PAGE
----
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Introduction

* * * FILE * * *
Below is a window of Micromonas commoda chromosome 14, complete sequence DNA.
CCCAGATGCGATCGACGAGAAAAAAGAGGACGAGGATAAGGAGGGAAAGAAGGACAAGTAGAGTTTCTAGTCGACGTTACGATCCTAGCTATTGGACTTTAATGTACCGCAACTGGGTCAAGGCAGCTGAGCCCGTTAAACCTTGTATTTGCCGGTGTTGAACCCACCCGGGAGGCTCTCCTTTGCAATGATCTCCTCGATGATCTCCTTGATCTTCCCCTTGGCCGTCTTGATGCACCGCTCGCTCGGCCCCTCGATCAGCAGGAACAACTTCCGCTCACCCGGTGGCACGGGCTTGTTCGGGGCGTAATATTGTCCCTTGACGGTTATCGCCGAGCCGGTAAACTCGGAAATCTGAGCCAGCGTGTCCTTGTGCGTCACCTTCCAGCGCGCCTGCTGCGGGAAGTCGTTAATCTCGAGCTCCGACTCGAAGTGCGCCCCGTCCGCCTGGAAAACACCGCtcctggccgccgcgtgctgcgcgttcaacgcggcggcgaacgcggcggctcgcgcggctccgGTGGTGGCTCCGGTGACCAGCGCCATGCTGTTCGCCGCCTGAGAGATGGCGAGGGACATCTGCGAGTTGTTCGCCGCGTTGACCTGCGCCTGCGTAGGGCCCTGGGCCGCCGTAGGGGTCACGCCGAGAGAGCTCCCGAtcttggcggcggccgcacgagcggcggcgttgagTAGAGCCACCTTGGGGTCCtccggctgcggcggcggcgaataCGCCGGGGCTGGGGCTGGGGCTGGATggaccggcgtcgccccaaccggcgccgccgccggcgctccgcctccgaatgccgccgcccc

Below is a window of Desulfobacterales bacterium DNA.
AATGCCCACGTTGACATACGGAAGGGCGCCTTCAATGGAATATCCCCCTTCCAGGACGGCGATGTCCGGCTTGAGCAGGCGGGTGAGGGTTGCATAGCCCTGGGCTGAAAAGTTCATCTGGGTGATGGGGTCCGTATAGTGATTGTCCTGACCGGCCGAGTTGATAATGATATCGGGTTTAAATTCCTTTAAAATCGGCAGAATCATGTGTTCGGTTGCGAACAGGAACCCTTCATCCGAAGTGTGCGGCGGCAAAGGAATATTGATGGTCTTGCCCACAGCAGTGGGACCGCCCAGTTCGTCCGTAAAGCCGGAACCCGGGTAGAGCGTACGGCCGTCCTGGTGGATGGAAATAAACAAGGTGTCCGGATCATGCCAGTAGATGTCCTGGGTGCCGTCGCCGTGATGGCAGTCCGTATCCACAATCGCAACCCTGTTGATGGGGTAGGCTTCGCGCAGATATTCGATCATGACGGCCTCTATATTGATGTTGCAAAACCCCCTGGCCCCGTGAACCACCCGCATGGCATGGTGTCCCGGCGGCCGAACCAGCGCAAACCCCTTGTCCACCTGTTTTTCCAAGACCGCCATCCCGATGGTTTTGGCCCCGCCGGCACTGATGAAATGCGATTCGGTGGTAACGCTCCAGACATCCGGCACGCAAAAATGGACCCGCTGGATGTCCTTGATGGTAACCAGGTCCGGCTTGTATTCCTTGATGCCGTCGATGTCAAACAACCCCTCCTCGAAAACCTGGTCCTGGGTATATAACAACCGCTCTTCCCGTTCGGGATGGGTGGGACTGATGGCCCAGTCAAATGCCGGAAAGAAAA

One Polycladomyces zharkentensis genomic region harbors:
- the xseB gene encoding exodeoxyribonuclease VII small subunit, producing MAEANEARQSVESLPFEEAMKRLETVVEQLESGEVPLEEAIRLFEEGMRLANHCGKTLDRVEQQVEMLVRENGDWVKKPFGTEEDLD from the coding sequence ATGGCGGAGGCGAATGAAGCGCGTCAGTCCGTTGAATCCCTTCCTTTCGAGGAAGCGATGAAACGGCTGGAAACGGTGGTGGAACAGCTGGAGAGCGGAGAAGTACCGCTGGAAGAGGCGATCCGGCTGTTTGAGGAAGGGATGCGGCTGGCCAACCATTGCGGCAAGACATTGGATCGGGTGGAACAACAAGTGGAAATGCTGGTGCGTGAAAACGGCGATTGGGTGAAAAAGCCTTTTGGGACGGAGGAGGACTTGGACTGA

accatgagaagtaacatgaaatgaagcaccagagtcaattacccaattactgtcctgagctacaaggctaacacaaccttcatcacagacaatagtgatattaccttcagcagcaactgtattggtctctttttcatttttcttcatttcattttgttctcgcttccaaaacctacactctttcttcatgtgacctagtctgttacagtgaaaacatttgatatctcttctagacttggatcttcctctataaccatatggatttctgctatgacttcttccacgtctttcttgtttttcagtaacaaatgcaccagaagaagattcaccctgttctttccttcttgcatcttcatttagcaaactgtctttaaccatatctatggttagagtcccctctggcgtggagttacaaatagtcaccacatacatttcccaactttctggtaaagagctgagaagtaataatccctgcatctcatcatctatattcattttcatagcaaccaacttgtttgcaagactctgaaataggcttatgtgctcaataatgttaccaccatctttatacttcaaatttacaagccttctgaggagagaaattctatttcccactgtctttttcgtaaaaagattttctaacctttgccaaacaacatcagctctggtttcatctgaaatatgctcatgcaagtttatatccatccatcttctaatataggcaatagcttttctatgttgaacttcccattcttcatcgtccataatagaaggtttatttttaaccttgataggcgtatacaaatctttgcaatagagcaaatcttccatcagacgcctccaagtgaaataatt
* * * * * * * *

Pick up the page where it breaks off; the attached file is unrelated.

LINCOLNSHIRE HOME FRONTINTRODUCTIONLincolnshire's Great War experience and its work as part of the Home Front is explored in these thematic essays. Each one is chronological and starts pre-war. It is my aim to restore a forgotten part of Great War history, revealing the lives of civilians. By examining one county as a case study we can begin to try to understand how the War was experienced by people living in the east of England where hardship was usual and invasion became a constant threat. The first and last essays describe the first and last months of the war as experienced by ‘ordinary’ Lincolnshire people. Readers with particular interests – enlistment, fishing, nursing and so on, can continue with whichever essay they choose. The concept of a 'Home Front' - when civilians are mobilized en masse to support the war effort during a conflict - dates from World War One. It indicates all those activities necessary to support the armed forces and includes the supply of men, munitions, food (including food for the horses), and hospitals. Since it was impossible for this to be done if the Home Front could not support itself, Lincolnshire’s work included keeping the home population fed. The idea of a 'Front' relates to confrontation with the enemy and the use of weapons. By 1914 there were already balloon and aircraft stations on Lincolnshire's coastline. During the first week of hostilities Grimsby rescued people whose boats were blown up by mines. The booming of the guns across the water could be heard by people on the East coast. Lincolnshire became a war zone with Zeppelin raids, warnings issued by a buzzer and bombing. New types of armaments, such as submarines and aircraft were manufactured in the county which also provided the right type of environment for airfields. Land was requisitioned and some was never returned to the owners. For example, Waddington and Cranwell both date from the Great War. One of the war’s first effects was unemployment for both men and women. Many semi-skilled men in agricultural engineering earned only 23s – 25s a week, and could be laid off when times were hard. Even in peace-time Lincolnshire unemployment was a cause of disorder. In August 1911 two men were killed in riots in Lincoln and the actions of the city mayor, Mr Newsum, and the city’s Chief Constable, Mr Coleman were seriously brought into question. Now, Employment Exchanges encouraged enlistment and work in munitions. The central theme is the struggle for resources by various military and civil authorities and the impact of this on Lincolnshire people's lives. The state tightened its hold on the population through Defence of the Realm Acts (DORAs) passed to prevent dissent. The war was, therefore, not merely a battle between opposing armed forces, but a time of conflict throughout society, which was already divided by religion, class, wealth, nationality and gender. In the early months of the war, recruitment meetings were held by the rural elite who 'used both their control of the pre-war Territorial Forces, through their roles as officers and honorary patrons, and their position as landowners, parsons, and even farmers to urge men into the ranks. [1]' A certain amount of competitiveness ensued as to which county enrolled the greatest number of men. Grantham became a garrison town and the social impact of having large numbers of troops stationed in one place had both positive and negative results. For a county where one village could not always understand the accent of people from another village, it widened Lincolnshire's awareness of what occurred beyond their local community, but caused concern about the perceived increased consumption of alcohol and sexual promiscuity. Especially when conscription was introduced, enrolment in the armed forces caused considerable suffering for families as men were drafted away, leaving wives, children, and elderly relatives to cope on their own, financially, practically and with the emotional trauma this engendered. This study shows how men reacted to conscription when killing was against their consciences. Conscientious objection to military service was, and still is, taken to imply cowardice and lack of patriotism, but events in Lincolnshire, and especially in Cleethorpes question this interpretation. Agriculture, fishing and engineering were Lincolnshire's main industries and are three topics considered. There was a higher than average dependence on agriculture with a large agricultural population and few large towns or alternative employment. However, farming was also a declining industry. In 1907 the average weekly wage of an unskilled farm labourer was 15s 4d but to be free from poverty a family needed a regular income of about 40s a week. Therefore hardship was usual and pauperism not infrequent. Hours averaged 58 per week, and could be longer. Such workers probably had more incentive to enlist than other groups. In 1909 the National Union of Agricultural Workers was founded with some support from Lincolnshire, but there was little union activity in the county during the war with membership only approaching 5,000 in 1918.[2] The impact of this existence was reticence and lack of confidence at many levels of society. Women's subordinate position also had the same effect. When the Bishop of Lincoln wanted to organize a Conference of Churchwomen on the place of women in the Church he was warned that ‘the ladies & Churchwomen of Lincolnshire ... are too shy ... too fearful of novelties'.[3] The approach of winter brought the threat of unemployment, but in 1914 voluntary enlistment and then in 1916 conscription increased the shortage of agricultural workers. This was a period when ‘Country’ felt increasingly that ‘Town’ failed to understand its problems. However, farmers’ profits increased, particularly after the introduction of the Corn Production Act, when prices were guaranteed and workers’ pay fixed.Lincolnshire’s long coastline meant that fishing was an important industry. Grimsby was the greatest fishing port in the world having attained that position when the industry was transformed by the steam trawler. However, there was danger of serious over-fishing and a history of extremely poor industrial relations. Austen Chamberlain said trawler owners, men like Harrison Mudd, Henry Smethurst, and G.F. Sleight, known as the ‘fishocracy,’ wanted to reduce ‘matters to a state of serfdom’.[4] Grimsby industry was concentrated in the hands of a few powerful men including George Doughty, Grimsby’s MP from 1896. It was difficult to find a magistrate who had no connection with the fishing industry.[5] This was relevant when fishermen came before conscription tribunals. By Tuesday, 4 August 1914 the Royal Naval Reserve was already formed but the fishing industry almost collapsed when boats as well as men were requisitioned and seas were mined. Fishermen’s families and the ancillary industries suffered as a result. Some towns, including Skegness, Cleethorpes and Grimsby also suffered a serious loss of their tourist trade and sent a deputation to the Local Government Board asking it to alleviate their severe hardship.Many of Lincolnshire’s engineering firms lost their overseas trade before war was declared, but shifted into increased profitability once they were engaged in munitions manufacture for the Government which itself moved from laissez-faire to increasingly centralized control of supply, output, labour, pay and conditions across many industries. There was evidence of cheating, exploitation and corruption by employers, and workers struggled to retain their hard-won rights and individual freedoms, Unions conceding to the employment of refugees and women as ‘dilutees’. There were ‘unofficial’ strikes across the county. As an employer in Controlled and National Factories, the Government was involved in management/labour disputes that were taken to arbitration, sometimes having results beyond the county boundaries. From 1916, employment in munitions gave workers a legal means of avoiding military conscription but civilian labour was directed and workers were not allowed to move where and when they chose. Conscription revealed the delicate balance between military needs and those of other industries. August Bornemann of Ruston, Proctor & Co. Ltd in Lincoln, and Belgian Roman Catholic priests already in the county who invited refugees to come, may have contributed to foreigners’ acceptance by British workers. Mr Bornemann was of Dutch extraction.Care of the military sick and wounded is another topic. One of the myths of this war is that it was unexpected; study of Lincolnshire shows this to be untrue. For example, huts to provide extra hospital accommodation were prepared prior to August 1914; buildings were identified as auxiliaries to Central Army hospitals and various ‘stately homes’ including Brocklesby Park and Boulton Hall were offered to the War Office, the owners to pay the expenses. Many temporary hospitals, created after 4 August needed to raise money via the Red Cross and St John’s and local people also provided food and equipment. Gradually the authorities became better organized and the most seriously injured men were nursed closer to the ports of embarkation. Convalescence and care of servicemen who had lost limbs began to be officially organised in 1915, so some temporary hospitals closed. Women already served in the Queen Alexandra Imperial Nursing Service, the First Aid Nursing Yeomanry and the Territorial Force Nursing Service, supplemented by members of Voluntary Aid Detachments (VADs). Nevertheless, overwhelmingly care of the wounded was a voluntary effort. Civilian medical officers gave their time free to the wounded as well as running their normal civilian practices and both men and women VADs gave their services without pay. This situation was not one that could be sustained in the longer term and the Government was forced to help finance hospitals according to the number of patients. The question of paying women for something which was seen as a vocation caused concern at the highest levels and in 1917 more hospitals and VADs were urgently needed throughout the country. This was part of the process by which nursing was becoming a profession. Men suffered from a variety of illnesses including pneumonia, pleurisy, hernia, and appendicitis as well as having wounds such as fractures, loss of limbs, gunshot and other wounds. Some patients were gassed and others lost their sight. There were also 'Shell-shock' victims. How Lincolnshire people reacted to these men is important in understanding the lasting effects of this War. People were required to support the war. Being patriotic demanded awareness of spies, complying with regulations and buying War Bonds. This was a time of almost continuous fund-raising to help local regiments, PoWs, Returned Prisoners, Belgian refugees and many others. Women, whose role in the war is a major theme, were first exhorted to show their patriotism through continuing their domestic duties as wives and mothers. As the war dragged on, civilians were urged to find ways to cope with shortages of food, paper, petrol and other essentials. Many people were also in mourning as their men were killed far away from home; some were enduring the anguish of not knowing if their men were alive. Study of the Home Front indicates that warfare was undertaken not only through direct killing of the armed forces, but through civilian deprivation. In fact, the Government deliberately sacrificed the civilian economy by the rapid withdrawal of labour to the Army in the hopes of bringing the war to a speedy end.[6] Walter Long, President of the Local Government Board, told people that their two essential duties were to save more and to produce more, food shortages being largely caused by the German submarine blockade.[7] In some areas there was malnutrition even to the point of starvation. Children’s death rates rose in Wolverhampton.[8] How bad was it in Lincolnshire? Children’s lives were severely affected by the war. They ‘did their bit’, working in agriculture, making clothes for the forces, providing entertainments and contributing funds. Sometimes they had refugee children in their classes. They were taught to see why the war was just and Scouts frequently aided the war effort. This generation formed the military and home fronts twenty years later when the Second World War began. Although the Great War is usually dated from 1914 to 1918, this is incorrect. Armistice Day, 11 November 1918, was the declaration of a temporary 36-day truce which was then extended. It is during the Armistice period that the cost of the war to the Home Front can begin to be assessed with the influenza epidemic devastating the exhausted, hungry nation. The peace treaty with Germany was not signed until 28 June 1919 and there was a National day of celebration on 19 July. This brought closure to the ‘Home Front’, although legally the state of war was not concluded until 31 August 1921, and the problems the war and especially the peace treaties created, continue to the present. However, the study closes with Peace Day, 19 July 1919. The Lincolnshire Home Front had done its work and could begin reconstruction but life continued with hunger, shortages, unemployment and strikes, implying that ‘the war to end all war’ had not served that purpose. Finally, a personal note. My interest in the Great War started in childhood when a family friend, Percy Rowe, told me he fought at Ypres. My mother remembered ladies giving white feathers to men not in uniform, and that women felt insulted by the 1914 patriotic song 'Keep the Home Fires Burning,' 'as though,' she said, 'we were only capable of that!' My father remembered the Cuffley Zeppelin. Further, both my parents lost younger brothers in the 'flu epidemic. So in a way, this is the background to my family history. [1] Alun Howkins. The Death of Rural England. Routledge. 2003. p.28 [2] B.A. Holderness. ‘Agriculture’ in Dennis R.Mills ‘Twentieth Century Lincolnshire. History of Lincolnshire Committee. 1989. pp.59-60 [3] Graham Neville, (ed). Diaries of Edward Lee Hicks, Bishop of Lincoln, 1910 - 1919. The Lincoln Record Society, 1993. 1315, 26.09.1918 [4] Charles Ekberg. Grimsby Fish. Barracuda Books. Buckingham. 1984. p.64. [5] Goddard & Spalding. Fish ‘n Ships. pp.11-14, 24, 28. [6] John Turner. British Politics and the Great War. Coalition and Conflict. 1915 - 1918. Yale. 1992. p.109. [7] Times. 28.09.1917. [8] Stephen John Lawford Gower. The Civilian Experience of World War 1: Aspects of Wolverhampton, 1914-1918. Thesis Birmingham. D.Phil. July 2000. pp241, 244. Home Page